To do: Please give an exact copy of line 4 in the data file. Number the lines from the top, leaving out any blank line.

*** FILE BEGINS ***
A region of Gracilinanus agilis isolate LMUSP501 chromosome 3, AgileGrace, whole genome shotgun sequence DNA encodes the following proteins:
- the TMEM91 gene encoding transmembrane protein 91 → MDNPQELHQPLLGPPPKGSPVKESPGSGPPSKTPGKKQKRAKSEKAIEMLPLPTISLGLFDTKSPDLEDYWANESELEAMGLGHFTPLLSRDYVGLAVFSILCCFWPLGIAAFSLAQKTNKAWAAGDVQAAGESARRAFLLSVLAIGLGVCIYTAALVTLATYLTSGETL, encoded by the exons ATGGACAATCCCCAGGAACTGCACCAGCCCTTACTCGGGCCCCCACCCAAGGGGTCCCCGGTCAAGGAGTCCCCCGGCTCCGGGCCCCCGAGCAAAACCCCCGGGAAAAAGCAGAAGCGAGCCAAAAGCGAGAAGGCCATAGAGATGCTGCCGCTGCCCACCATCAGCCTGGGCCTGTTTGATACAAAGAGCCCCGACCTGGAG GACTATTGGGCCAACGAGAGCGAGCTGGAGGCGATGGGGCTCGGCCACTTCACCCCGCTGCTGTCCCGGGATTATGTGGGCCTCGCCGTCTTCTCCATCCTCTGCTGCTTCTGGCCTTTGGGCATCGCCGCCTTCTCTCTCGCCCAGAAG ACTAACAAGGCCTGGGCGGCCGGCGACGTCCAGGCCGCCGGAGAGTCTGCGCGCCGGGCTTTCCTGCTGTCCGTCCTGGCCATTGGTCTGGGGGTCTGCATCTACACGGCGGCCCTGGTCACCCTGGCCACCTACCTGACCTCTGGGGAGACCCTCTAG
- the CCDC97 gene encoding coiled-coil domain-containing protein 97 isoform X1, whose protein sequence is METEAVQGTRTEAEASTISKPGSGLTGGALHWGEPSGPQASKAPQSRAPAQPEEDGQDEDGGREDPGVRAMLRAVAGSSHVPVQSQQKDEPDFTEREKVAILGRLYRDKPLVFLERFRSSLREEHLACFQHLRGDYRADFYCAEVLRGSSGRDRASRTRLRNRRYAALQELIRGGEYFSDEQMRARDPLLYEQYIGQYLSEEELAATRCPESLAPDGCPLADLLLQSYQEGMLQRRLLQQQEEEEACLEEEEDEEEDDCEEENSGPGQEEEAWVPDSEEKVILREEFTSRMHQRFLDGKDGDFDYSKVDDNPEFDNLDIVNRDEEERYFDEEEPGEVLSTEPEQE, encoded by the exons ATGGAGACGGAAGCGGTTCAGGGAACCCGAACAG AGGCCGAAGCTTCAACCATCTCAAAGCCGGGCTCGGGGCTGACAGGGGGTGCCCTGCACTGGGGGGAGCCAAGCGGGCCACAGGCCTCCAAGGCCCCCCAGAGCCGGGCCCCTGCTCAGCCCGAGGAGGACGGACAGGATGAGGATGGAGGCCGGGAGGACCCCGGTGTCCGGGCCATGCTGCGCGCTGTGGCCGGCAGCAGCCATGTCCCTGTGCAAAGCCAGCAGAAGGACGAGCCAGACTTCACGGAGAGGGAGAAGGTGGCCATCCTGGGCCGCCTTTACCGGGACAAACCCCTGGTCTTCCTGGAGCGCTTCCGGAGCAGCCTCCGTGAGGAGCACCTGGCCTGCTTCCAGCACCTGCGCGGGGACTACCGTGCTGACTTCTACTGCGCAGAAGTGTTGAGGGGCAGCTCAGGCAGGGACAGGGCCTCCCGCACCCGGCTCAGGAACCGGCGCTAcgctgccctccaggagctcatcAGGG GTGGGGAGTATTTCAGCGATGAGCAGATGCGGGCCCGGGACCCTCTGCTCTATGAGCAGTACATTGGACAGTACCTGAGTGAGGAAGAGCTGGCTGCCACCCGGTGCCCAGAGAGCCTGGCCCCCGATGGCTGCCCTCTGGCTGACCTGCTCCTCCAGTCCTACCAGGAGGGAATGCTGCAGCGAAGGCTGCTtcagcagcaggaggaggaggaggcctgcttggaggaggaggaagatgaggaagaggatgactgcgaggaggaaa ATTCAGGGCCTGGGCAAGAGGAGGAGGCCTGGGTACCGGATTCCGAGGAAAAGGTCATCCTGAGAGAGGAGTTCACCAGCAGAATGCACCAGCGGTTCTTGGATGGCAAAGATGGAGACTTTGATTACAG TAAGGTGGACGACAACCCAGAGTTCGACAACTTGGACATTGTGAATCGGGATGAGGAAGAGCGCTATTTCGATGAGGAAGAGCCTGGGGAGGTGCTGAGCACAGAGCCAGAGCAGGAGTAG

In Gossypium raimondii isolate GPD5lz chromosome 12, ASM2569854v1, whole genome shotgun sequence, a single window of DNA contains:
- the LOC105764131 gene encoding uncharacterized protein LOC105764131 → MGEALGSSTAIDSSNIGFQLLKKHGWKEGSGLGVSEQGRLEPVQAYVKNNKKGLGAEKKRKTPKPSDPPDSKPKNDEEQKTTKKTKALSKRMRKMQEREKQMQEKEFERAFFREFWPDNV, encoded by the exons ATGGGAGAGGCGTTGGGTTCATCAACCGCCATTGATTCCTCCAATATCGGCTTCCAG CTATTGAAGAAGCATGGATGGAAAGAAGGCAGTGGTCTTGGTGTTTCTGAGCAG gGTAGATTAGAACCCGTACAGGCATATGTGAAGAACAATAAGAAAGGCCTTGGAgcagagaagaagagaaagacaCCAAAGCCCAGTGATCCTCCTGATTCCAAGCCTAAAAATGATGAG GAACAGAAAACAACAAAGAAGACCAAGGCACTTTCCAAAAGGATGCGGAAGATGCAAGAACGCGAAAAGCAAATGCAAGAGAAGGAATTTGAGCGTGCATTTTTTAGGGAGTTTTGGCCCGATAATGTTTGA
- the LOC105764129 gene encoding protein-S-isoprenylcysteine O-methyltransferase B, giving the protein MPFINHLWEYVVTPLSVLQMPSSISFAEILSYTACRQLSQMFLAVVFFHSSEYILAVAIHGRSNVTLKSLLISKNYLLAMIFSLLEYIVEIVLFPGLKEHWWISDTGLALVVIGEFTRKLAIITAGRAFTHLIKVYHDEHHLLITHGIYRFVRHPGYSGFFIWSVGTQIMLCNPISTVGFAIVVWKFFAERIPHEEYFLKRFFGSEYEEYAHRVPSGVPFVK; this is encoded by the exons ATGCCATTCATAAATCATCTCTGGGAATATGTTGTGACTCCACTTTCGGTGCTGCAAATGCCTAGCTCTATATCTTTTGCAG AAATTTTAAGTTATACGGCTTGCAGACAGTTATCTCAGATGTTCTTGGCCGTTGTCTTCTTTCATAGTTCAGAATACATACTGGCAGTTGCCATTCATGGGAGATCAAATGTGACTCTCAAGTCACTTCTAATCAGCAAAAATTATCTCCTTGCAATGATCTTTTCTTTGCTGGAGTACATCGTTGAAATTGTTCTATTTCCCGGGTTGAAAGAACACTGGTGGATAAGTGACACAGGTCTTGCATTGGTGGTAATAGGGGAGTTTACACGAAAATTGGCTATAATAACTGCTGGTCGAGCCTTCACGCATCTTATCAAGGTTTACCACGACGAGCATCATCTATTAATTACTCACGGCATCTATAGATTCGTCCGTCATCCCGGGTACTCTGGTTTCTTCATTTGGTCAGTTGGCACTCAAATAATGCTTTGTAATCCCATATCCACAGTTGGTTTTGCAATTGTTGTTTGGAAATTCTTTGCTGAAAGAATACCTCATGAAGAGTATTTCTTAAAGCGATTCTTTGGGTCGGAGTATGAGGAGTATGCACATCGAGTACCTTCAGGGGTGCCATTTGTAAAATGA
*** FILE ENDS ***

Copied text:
In Gossypium raimondii isolate GPD5lz chromosome 12, ASM2569854v1, whole genome shotgun sequence, a single window of DNA contains: